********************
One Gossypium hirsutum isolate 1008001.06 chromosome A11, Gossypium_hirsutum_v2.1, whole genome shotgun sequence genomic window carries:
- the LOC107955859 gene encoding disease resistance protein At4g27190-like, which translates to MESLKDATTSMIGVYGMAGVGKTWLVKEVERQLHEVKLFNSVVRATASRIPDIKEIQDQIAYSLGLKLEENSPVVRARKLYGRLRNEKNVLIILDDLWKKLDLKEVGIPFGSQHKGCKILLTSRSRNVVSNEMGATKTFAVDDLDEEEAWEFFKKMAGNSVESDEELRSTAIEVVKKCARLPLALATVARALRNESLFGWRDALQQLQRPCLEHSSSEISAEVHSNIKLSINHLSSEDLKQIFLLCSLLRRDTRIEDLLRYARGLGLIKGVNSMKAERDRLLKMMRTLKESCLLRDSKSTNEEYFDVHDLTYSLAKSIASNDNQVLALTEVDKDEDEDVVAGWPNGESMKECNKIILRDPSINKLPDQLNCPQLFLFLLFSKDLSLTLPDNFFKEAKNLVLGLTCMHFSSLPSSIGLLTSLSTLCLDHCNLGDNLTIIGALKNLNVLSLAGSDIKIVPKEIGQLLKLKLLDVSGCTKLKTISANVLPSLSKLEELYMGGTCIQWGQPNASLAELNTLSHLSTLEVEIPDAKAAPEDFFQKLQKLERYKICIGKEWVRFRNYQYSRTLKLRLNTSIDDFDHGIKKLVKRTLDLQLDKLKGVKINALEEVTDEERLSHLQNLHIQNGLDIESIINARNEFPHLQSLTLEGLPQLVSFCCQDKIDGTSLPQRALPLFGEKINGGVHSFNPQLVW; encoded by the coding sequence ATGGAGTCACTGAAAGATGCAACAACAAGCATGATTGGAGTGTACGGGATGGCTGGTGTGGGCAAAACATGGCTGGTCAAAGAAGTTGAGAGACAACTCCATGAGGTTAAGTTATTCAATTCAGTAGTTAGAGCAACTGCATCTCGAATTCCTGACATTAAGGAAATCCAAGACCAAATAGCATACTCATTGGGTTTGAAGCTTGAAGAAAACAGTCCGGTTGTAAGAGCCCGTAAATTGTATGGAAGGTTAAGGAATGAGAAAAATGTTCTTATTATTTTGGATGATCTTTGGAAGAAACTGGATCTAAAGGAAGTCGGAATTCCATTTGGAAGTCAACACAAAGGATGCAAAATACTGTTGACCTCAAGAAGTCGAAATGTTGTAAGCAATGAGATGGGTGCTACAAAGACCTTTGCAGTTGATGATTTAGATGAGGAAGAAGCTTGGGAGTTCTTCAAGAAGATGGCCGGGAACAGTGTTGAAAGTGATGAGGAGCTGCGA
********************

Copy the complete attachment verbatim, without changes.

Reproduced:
One Gossypium hirsutum isolate 1008001.06 chromosome A11, Gossypium_hirsutum_v2.1, whole genome shotgun sequence genomic window carries:
- the LOC107955859 gene encoding disease resistance protein At4g27190-like, which translates to MESLKDATTSMIGVYGMAGVGKTWLVKEVERQLHEVKLFNSVVRATASRIPDIKEIQDQIAYSLGLKLEENSPVVRARKLYGRLRNEKNVLIILDDLWKKLDLKEVGIPFGSQHKGCKILLTSRSRNVVSNEMGATKTFAVDDLDEEEAWEFFKKMAGNSVESDEELRSTAIEVVKKCARLPLALATVARALRNESLFGWRDALQQLQRPCLEHSSSEISAEVHSNIKLSINHLSSEDLKQIFLLCSLLRRDTRIEDLLRYARGLGLIKGVNSMKAERDRLLKMMRTLKESCLLRDSKSTNEEYFDVHDLTYSLAKSIASNDNQVLALTEVDKDEDEDVVAGWPNGESMKECNKIILRDPSINKLPDQLNCPQLFLFLLFSKDLSLTLPDNFFKEAKNLVLGLTCMHFSSLPSSIGLLTSLSTLCLDHCNLGDNLTIIGALKNLNVLSLAGSDIKIVPKEIGQLLKLKLLDVSGCTKLKTISANVLPSLSKLEELYMGGTCIQWGQPNASLAELNTLSHLSTLEVEIPDAKAAPEDFFQKLQKLERYKICIGKEWVRFRNYQYSRTLKLRLNTSIDDFDHGIKKLVKRTLDLQLDKLKGVKINALEEVTDEERLSHLQNLHIQNGLDIESIINARNEFPHLQSLTLEGLPQLVSFCCQDKIDGTSLPQRALPLFGEKINGGVHSFNPQLVW; encoded by the coding sequence ATGGAGTCACTGAAAGATGCAACAACAAGCATGATTGGAGTGTACGGGATGGCTGGTGTGGGCAAAACATGGCTGGTCAAAGAAGTTGAGAGACAACTCCATGAGGTTAAGTTATTCAATTCAGTAGTTAGAGCAACTGCATCTCGAATTCCTGACATTAAGGAAATCCAAGACCAAATAGCATACTCATTGGGTTTGAAGCTTGAAGAAAACAGTCCGGTTGTAAGAGCCCGTAAATTGTATGGAAGGTTAAGGAATGAGAAAAATGTTCTTATTATTTTGGATGATCTTTGGAAGAAACTGGATCTAAAGGAAGTCGGAATTCCATTTGGAAGTCAACACAAAGGATGCAAAATACTGTTGACCTCAAGAAGTCGAAATGTTGTAAGCAATGAGATGGGTGCTACAAAGACCTTTGCAGTTGATGATTTAGATGAGGAAGAAGCTTGGGAGTTCTTCAAGAAGATGGCCGGGAACAGTGTTGAAAGTGATGAGGAGCTGCGA